Author(s): Wilbur Smith
It is 1913 and ex-soldier turned professional big game hunter, Leon Courtney, is in British East Africa guiding rich and powerful men from America and Europe on safaris in the Masai tribe territories. One of his clients, German industrialist Count Otto von Meerbach, has a company which builds aircraft and vehicles for the Kaiser's burgeoning army. But Leon had not bargained for falling passionately in love with Eva, the Count's beautiful and enigmatic mistress. Just prior to the outbreak of World War I, Leon is recruited by his uncle, Penrod Ballantyne, Commander of the British Forces in East Africa, to gather information from von Meerbach. He stumbles on a plot against the British involving the disenchanted survivors of the Boer War, but it is only when Eva and von Meerbach return to Africa that Leon finds out who and what is really behind the conspiracy.
The highly popular historical novelist returns with another guaranteed best-seller. In the early 1900s, Second Lieutenant Leon Courtney decides to hang up his military career after a near-fatal mission in British East Africa (and a subsequent court-martial proceeding instigated by a vindictive superior office). He takes up big-game hunting, but that's only his cover: in reality, he is working as a spy, gathering intelligence for his uncle Penrod Ballantyne. Leon's target is Count Otto Von Meerbach, a German weapons manufacturer (the novel is set only a handful of years before World War I), but Leon doesn't count on falling in love with the target's seductive mistress, Eva. Can Leon foil Von Meerbach's plot to foment an African rebellion and, at the same time, protect the beautiful Eva? There is a reason Smith is a hugely popular writer of historical novels: his remarkable talent for re-creating historical periods and crafting characters we care about is virtually unmatched in the genre. Smith's novels of the Courtney and Ballantyne families (in 2005, he brought the two sagas together in The Triumph of the Sun) have been entertaining readers for nearly five decades, and if this novel is any indication, he is showing no signs of slowing down. -- David Pitt "Booklist" (03/15/2009)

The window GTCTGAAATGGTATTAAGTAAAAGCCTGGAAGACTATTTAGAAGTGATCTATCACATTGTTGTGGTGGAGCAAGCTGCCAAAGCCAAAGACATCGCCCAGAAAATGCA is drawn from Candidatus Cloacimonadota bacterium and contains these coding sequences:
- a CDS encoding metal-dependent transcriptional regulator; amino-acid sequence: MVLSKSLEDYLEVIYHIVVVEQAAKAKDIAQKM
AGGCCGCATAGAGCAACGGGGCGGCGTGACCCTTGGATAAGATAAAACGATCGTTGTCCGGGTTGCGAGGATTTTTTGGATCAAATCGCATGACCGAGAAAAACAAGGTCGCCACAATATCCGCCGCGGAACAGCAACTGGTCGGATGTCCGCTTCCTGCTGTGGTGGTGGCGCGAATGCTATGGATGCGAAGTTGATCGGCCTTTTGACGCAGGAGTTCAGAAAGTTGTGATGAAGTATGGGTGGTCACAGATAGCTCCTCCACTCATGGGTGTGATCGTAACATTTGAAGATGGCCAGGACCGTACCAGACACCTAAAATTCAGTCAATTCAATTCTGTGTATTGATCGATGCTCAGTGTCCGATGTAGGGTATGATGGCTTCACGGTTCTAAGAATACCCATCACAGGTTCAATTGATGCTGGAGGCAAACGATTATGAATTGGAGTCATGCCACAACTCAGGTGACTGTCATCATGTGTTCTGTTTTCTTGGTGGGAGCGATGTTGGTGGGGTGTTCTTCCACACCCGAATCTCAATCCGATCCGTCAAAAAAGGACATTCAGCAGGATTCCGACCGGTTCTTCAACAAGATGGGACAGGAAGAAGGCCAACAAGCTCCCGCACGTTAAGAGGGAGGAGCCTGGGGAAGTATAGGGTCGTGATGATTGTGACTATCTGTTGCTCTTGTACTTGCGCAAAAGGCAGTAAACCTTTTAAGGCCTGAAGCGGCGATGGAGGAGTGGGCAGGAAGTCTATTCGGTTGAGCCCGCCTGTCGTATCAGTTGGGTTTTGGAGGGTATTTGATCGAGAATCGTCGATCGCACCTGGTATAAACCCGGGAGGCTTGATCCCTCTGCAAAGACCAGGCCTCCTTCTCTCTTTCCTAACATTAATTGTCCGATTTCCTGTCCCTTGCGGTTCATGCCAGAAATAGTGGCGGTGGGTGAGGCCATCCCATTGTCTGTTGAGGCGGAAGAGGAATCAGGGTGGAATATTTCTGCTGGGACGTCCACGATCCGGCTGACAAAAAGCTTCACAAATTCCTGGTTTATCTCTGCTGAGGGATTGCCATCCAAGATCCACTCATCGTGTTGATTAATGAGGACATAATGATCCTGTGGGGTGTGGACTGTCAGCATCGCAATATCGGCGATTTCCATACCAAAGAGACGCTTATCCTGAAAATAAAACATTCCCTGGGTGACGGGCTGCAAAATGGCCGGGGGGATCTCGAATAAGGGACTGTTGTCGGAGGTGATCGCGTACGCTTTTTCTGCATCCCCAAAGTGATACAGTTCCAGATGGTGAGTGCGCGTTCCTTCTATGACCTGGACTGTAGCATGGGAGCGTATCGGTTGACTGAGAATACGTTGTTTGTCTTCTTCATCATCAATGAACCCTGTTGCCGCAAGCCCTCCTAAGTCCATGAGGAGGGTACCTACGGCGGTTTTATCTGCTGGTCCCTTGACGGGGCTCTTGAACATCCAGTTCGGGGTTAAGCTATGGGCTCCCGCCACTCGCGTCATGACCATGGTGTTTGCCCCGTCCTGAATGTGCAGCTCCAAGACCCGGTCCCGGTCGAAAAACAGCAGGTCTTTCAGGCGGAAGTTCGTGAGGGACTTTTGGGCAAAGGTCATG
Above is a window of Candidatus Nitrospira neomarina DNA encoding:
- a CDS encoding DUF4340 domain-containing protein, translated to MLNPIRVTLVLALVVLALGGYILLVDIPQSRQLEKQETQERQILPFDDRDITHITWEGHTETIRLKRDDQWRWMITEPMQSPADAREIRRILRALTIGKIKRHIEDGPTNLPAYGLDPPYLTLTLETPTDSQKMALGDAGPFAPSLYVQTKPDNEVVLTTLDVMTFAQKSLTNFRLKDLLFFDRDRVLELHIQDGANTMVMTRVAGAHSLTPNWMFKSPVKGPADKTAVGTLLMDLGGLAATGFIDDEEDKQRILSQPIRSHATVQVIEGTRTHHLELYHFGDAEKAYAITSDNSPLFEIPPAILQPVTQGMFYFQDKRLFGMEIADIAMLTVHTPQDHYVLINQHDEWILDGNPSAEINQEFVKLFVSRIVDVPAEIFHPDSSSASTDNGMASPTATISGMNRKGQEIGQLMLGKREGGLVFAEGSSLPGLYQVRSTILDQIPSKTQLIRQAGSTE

Wilbur Smith was born in Central Africa in 1933. He was educated at Michaelhouse and Rhodes University. He became a full-time writer in 1964 after the successful publication of When the Lion Feeds, and has since written over thirty novels, all meticulously researched on his numerous expeditions worldwide. His books are now translated into twenty-six languages.